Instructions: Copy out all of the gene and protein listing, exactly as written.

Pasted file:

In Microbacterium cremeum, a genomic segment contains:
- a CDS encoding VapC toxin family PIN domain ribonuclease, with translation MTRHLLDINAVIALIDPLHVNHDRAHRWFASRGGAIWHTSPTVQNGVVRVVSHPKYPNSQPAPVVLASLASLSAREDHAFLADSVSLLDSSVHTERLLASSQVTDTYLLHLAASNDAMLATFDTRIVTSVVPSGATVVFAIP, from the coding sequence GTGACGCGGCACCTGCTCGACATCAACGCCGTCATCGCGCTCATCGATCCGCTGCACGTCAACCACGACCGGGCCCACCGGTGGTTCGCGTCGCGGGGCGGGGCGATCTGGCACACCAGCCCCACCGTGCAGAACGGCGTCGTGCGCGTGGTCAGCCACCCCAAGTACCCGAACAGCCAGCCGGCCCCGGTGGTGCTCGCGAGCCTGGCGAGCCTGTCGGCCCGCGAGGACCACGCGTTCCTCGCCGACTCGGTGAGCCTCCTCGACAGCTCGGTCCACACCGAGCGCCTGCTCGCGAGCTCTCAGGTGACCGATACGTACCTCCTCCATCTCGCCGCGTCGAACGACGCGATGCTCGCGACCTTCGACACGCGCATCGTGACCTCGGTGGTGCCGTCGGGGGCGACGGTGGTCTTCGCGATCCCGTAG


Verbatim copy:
In Microbacterium cremeum, a genomic segment contains:
- a CDS encoding VapC toxin family PIN domain ribonuclease, with translation MTRHLLDINAVIALIDPLHVNHDRAHRWFASRGGAIWHTSPTVQNGVVRVVSHPKYPNSQPAPVVLASLASLSAREDHAFLADSVSLLDSSVHTERLLASSQVTDTYLLHLAASNDAMLATFDTRIVTSVVPSGATVVFAIP, from the coding sequence GTGACGCGGCACCTGCTCGACATCAACGCCGTCATCGCGCTCATCGATCCGCTGCACGTCAACCACGACCGGGCCCACCGGTGGTTCGCGTCGCGGGGCGGGGCGATCTGGCACACCAGCCCCACCGTGCAGAACGGCGTCGTGCGCGTGGTCAGCCACCCCAAGTACCCGAACAGCCAGCCGGCCCCGGTGGTGCTCGCGAGCCTGGCGAGCCTGTCGGCCCGCGAGGACCACGCGTTCCTCGCCGACTCGGTGAGCCTCCTCGACAGCTCGGTCCACACCGAGCGCCTGCTCGCGAGCTCTCAGGTGACCGATACGTACCTCCTCCATCTCGCCGCGTCGAACGACGCGATGCTCGCGACCTTCGACACGCGCATCGTGACCTCGGTGGTGCCGTCGGGGGCGACGGTGGTCTTCGCGATCCCGTAG